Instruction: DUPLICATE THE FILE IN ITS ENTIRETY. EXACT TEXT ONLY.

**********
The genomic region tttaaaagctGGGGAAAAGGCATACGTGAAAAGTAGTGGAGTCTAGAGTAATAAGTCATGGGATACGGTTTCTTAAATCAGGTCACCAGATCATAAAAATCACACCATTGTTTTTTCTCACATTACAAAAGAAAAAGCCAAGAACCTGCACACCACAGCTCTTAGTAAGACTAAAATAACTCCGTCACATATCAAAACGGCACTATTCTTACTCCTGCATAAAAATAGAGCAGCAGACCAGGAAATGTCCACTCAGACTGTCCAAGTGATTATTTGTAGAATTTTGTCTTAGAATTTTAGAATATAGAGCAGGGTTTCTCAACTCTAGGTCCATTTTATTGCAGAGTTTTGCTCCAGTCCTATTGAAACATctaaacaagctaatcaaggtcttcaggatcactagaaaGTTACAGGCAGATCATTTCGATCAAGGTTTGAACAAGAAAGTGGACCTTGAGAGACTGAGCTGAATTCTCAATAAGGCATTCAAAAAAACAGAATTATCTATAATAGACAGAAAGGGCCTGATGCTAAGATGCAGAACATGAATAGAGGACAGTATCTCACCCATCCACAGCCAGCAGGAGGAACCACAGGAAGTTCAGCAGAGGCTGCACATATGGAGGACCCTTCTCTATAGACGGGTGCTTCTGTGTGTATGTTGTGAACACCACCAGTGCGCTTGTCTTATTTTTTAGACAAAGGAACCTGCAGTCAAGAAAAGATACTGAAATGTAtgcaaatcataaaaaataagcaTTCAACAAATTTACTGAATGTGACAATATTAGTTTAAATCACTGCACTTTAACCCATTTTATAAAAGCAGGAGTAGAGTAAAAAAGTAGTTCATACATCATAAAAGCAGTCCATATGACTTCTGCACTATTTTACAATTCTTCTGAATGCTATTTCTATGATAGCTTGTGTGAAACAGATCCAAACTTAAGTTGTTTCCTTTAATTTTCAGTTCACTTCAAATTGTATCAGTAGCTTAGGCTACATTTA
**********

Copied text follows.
The genomic region tttaaaagctGGGGAAAAGGCATACGTGAAAAGTAGTGGAGTCTAGAGTAATAAGTCATGGGATACGGTTTCTTAAATCAGGTCACCAGATCATAAAAATCACACCATTGTTTTTTCTCACATTACAAAAGAAAAAGCCAAGAACCTGCACACCACAGCTCTTAGTAAGACTAAAATAACTCCGTCACATATCAAAACGGCACTATTCTTACTCCTGCATAAAAATAGAGCAGCAGACCAGGAAATGTCCACTCAGACTGTCCAAGTGATTATTTGTAGAATTTTGTCTTAGAATTTTAGAATATAGAGCAGGGTTTCTCAACTCTAGGTCCATTTTATTGCAGAGTTTTGCTCCAGTCCTATTGAAACATctaaacaagctaatcaaggtcttcaggatcactagaaaGTTACAGGCAGATCATTTCGATCAAGGTTTGAACAAGAAAGTGGACCTTGAGAGACTGAGCTGAATTCTCAATAAGGCATTCAAAAAAACAGAATTATCTATAATAGACAGAAAGGGCCTGATGCTAAGATGCAGAACATGAATAGAGGACAGTATCTCACCCATCCACAGCCAGCAGGAGGAACCACAGGAAGTTCAGCAGAGGCTGCACATATGGAGGACCCTTCTCTATAGACGGGTGCTTCTGTGTGTATGTTGTGAACACCACCAGTGCGCTTGTCTTATTTTTTAGACAAAGGAACCTGCAGTCAAGAAAAGATACTGAAATGTAtgcaaatcataaaaaataagcaTTCAACAAATTTACTGAATGTGACAATATTAGTTTAAATCACTGCACTTTAACCCATTTTATAAAAGCAGGAGTAGAGTAAAAAAGTAGTTCATACATCATAAAAGCAGTCCATATGACTTCTGCACTATTTTACAATTCTTCTGAATGCTATTTCTATGATAGCTTGTGTGAAACAGATCCAAACTTAAGTTGTTTCCTTTAATTTTCAGTTCACTTCAAATTGTATCAGTAGCTTAGGCTACATTTA